CHARLESTON, SC (WCSC) - Two Clemson researchers are working to patent new ways to keep passwords safe.
After recent hack attacks to Apple's iCloud and Sony Entertainment, Kevin Juang, who just graduated as a PhD student at Clemson, and Dr. Joel Greenstein, an associate engineering professor say they've found new ways to help keep password secure.
"People tend to pick insecure passwords," Juang said.
The first method lets you draw pictures to help remember a more difficult password or phrase that hackers can't guess.
"It turns out people weren't able to guess the password from the picture and they weren't even able to get close," Juang said.
Their other security option uses 10 decoy rows, and as you type your password, it types random phrases on the other rows so people watching your screen can't steal it.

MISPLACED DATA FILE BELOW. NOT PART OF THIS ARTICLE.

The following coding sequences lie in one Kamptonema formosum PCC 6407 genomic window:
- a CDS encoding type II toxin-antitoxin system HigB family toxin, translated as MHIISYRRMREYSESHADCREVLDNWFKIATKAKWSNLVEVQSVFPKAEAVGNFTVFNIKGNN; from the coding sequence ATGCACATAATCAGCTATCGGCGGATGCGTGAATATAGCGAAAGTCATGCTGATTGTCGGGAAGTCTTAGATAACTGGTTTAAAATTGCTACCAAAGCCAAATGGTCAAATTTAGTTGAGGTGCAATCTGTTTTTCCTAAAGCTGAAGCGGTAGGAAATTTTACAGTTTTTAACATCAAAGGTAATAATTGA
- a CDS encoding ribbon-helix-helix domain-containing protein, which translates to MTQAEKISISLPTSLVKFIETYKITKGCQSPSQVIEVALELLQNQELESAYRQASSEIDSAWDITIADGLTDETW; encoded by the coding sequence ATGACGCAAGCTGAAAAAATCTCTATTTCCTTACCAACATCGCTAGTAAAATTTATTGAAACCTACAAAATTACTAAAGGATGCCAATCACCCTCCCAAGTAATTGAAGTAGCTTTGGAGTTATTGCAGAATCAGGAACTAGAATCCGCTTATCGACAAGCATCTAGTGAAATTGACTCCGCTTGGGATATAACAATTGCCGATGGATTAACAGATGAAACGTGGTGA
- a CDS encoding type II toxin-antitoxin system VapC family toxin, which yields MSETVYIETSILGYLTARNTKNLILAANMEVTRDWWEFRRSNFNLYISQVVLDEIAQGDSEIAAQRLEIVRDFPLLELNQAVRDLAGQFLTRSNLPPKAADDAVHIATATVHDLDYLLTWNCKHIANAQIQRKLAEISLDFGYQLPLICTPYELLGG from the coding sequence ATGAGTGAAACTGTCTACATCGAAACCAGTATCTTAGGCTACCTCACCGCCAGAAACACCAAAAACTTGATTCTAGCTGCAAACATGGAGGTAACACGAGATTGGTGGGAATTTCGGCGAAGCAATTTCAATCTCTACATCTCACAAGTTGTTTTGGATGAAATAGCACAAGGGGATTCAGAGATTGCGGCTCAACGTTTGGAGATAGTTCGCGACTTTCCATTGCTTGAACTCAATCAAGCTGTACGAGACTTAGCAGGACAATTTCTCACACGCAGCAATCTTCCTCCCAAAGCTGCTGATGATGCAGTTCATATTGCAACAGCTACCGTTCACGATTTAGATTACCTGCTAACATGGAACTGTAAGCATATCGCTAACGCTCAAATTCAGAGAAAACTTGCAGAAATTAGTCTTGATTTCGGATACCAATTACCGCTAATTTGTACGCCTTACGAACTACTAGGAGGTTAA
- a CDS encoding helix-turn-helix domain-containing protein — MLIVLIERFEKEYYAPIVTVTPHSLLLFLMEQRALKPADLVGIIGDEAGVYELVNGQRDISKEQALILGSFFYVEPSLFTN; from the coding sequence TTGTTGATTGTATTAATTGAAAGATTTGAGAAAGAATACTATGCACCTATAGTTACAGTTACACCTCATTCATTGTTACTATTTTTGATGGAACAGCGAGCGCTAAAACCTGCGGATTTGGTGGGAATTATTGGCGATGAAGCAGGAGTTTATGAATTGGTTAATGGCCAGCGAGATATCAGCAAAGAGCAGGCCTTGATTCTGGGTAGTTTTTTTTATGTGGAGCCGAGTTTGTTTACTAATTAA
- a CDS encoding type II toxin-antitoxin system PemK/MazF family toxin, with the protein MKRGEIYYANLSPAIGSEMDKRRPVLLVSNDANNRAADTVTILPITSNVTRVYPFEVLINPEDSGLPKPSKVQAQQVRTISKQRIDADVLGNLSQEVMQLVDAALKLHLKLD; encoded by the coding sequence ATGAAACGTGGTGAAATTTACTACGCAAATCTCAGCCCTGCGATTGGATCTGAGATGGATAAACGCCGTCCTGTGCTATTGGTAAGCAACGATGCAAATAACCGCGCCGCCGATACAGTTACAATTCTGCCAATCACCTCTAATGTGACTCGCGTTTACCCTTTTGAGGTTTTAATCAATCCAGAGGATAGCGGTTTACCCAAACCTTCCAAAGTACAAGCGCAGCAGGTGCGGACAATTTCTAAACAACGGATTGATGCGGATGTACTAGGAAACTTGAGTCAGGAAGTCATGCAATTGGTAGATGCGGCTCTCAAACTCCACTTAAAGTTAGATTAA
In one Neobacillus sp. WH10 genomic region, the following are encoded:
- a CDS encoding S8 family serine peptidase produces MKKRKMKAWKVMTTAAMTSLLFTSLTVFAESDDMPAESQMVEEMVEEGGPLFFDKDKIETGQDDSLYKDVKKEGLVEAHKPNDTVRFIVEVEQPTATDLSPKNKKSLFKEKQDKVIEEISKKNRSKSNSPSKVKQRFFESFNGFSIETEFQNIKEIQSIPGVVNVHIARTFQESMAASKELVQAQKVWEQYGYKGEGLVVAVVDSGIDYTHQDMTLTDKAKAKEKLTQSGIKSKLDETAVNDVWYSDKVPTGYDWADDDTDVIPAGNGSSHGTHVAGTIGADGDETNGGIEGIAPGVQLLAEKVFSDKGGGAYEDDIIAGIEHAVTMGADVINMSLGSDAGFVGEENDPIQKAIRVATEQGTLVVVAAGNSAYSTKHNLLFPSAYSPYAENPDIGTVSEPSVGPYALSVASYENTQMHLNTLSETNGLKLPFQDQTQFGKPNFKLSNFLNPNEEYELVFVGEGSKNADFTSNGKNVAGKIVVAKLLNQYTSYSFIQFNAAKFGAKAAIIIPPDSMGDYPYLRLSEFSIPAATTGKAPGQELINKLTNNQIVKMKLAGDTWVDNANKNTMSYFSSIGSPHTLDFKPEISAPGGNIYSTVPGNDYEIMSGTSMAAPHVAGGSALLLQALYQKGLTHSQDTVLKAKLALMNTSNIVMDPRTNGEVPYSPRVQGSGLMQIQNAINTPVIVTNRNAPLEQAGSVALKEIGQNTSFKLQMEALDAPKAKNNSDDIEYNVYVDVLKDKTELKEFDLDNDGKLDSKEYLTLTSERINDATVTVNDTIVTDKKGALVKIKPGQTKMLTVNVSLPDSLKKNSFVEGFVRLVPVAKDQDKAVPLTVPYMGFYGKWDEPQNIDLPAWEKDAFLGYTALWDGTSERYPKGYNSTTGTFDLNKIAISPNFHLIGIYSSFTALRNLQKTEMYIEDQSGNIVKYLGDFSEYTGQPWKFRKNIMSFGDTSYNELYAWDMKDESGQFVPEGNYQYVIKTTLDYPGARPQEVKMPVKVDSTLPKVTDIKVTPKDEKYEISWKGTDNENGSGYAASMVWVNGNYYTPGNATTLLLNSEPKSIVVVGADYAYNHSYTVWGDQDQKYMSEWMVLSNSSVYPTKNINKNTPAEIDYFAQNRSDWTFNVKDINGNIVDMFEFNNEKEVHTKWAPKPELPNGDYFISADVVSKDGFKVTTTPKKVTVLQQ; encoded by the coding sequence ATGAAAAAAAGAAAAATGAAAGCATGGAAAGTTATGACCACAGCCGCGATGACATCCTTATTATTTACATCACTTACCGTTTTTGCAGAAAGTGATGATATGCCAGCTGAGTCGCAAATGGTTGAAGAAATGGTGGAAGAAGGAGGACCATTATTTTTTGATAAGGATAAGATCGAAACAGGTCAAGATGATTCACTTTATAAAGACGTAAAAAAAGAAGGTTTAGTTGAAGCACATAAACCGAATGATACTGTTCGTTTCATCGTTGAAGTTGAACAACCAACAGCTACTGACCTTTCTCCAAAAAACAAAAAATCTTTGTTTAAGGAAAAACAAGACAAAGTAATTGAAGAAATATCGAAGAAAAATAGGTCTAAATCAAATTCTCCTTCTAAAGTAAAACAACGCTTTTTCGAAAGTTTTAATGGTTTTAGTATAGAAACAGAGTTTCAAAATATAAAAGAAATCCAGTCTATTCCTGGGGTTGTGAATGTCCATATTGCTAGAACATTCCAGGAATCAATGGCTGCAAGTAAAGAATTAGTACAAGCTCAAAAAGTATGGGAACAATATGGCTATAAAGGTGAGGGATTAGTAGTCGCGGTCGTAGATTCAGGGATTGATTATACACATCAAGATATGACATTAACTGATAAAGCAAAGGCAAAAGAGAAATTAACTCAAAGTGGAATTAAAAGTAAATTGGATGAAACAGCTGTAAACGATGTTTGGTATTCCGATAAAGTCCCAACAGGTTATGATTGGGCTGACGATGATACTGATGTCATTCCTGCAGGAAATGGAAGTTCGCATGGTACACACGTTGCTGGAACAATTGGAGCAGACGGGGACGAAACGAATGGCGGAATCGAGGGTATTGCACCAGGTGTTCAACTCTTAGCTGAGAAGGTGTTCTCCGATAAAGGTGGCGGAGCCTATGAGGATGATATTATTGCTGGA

"You know which row to look at but someone looking over your shoulder doesn't know which row to look at so they see 10 rows only one of which is the right one," Greenstein said.
Greenstein and Juang say to be creative with your password. Don't use your name and don't use your pet's name and don't use your date of birth. They say in research the most common password people pick is just 'password', and the longer you make your password, the better.
"With or 7 or 8 characters they might be able to get it in a day or two," Greenstein said. "By going to 15 or 16 characters, it may change the time to years."
Some people think their information isn't valuable like Sony's, but Greenstein and Juang say hackers target a lot of people at once, and the weaker a password is, the more likely it'll be hacked.
"A password is like the lock on your front door," Greenstein said. "If the lock on your front door and your door are stronger than the other locks and doors in your neighborhood, most thieves are not going to be targeting you unless they know you have something particularly valuable."